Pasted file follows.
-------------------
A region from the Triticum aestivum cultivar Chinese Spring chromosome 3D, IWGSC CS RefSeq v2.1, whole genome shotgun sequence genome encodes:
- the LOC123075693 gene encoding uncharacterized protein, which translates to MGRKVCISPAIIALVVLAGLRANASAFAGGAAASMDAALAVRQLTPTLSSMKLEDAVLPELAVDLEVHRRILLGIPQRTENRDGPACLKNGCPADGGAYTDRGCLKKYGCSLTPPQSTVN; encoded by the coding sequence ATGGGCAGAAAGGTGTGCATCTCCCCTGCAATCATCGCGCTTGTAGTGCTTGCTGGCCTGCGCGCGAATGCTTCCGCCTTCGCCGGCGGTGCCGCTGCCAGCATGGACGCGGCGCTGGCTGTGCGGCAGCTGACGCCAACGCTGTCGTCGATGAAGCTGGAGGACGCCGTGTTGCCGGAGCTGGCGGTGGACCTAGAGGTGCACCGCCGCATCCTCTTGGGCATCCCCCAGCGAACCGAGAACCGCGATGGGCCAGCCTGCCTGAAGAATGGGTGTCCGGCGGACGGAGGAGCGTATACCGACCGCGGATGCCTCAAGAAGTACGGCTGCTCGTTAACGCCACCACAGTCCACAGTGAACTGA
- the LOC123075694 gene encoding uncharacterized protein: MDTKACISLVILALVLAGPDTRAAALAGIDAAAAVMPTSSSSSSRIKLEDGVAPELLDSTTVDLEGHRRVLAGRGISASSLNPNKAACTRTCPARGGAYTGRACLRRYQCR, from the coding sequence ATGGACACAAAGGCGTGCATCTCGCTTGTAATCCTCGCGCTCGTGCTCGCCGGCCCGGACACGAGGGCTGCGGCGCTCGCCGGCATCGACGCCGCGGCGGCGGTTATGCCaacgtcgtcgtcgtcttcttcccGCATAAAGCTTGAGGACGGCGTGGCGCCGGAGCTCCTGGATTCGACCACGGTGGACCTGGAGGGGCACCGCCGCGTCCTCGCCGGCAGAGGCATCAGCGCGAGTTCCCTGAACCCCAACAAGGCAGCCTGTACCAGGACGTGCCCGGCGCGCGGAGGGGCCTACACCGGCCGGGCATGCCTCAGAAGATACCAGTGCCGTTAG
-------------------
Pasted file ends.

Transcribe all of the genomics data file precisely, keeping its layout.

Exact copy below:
A region from the Triticum aestivum cultivar Chinese Spring chromosome 3D, IWGSC CS RefSeq v2.1, whole genome shotgun sequence genome encodes:
- the LOC123075693 gene encoding uncharacterized protein, which translates to MGRKVCISPAIIALVVLAGLRANASAFAGGAAASMDAALAVRQLTPTLSSMKLEDAVLPELAVDLEVHRRILLGIPQRTENRDGPACLKNGCPADGGAYTDRGCLKKYGCSLTPPQSTVN; encoded by the coding sequence ATGGGCAGAAAGGTGTGCATCTCCCCTGCAATCATCGCGCTTGTAGTGCTTGCTGGCCTGCGCGCGAATGCTTCCGCCTTCGCCGGCGGTGCCGCTGCCAGCATGGACGCGGCGCTGGCTGTGCGGCAGCTGACGCCAACGCTGTCGTCGATGAAGCTGGAGGACGCCGTGTTGCCGGAGCTGGCGGTGGACCTAGAGGTGCACCGCCGCATCCTCTTGGGCATCCCCCAGCGAACCGAGAACCGCGATGGGCCAGCCTGCCTGAAGAATGGGTGTCCGGCGGACGGAGGAGCGTATACCGACCGCGGATGCCTCAAGAAGTACGGCTGCTCGTTAACGCCACCACAGTCCACAGTGAACTGA
- the LOC123075694 gene encoding uncharacterized protein: MDTKACISLVILALVLAGPDTRAAALAGIDAAAAVMPTSSSSSSRIKLEDGVAPELLDSTTVDLEGHRRVLAGRGISASSLNPNKAACTRTCPARGGAYTGRACLRRYQCR, from the coding sequence ATGGACACAAAGGCGTGCATCTCGCTTGTAATCCTCGCGCTCGTGCTCGCCGGCCCGGACACGAGGGCTGCGGCGCTCGCCGGCATCGACGCCGCGGCGGCGGTTATGCCaacgtcgtcgtcgtcttcttcccGCATAAAGCTTGAGGACGGCGTGGCGCCGGAGCTCCTGGATTCGACCACGGTGGACCTGGAGGGGCACCGCCGCGTCCTCGCCGGCAGAGGCATCAGCGCGAGTTCCCTGAACCCCAACAAGGCAGCCTGTACCAGGACGTGCCCGGCGCGCGGAGGGGCCTACACCGGCCGGGCATGCCTCAGAAGATACCAGTGCCGTTAG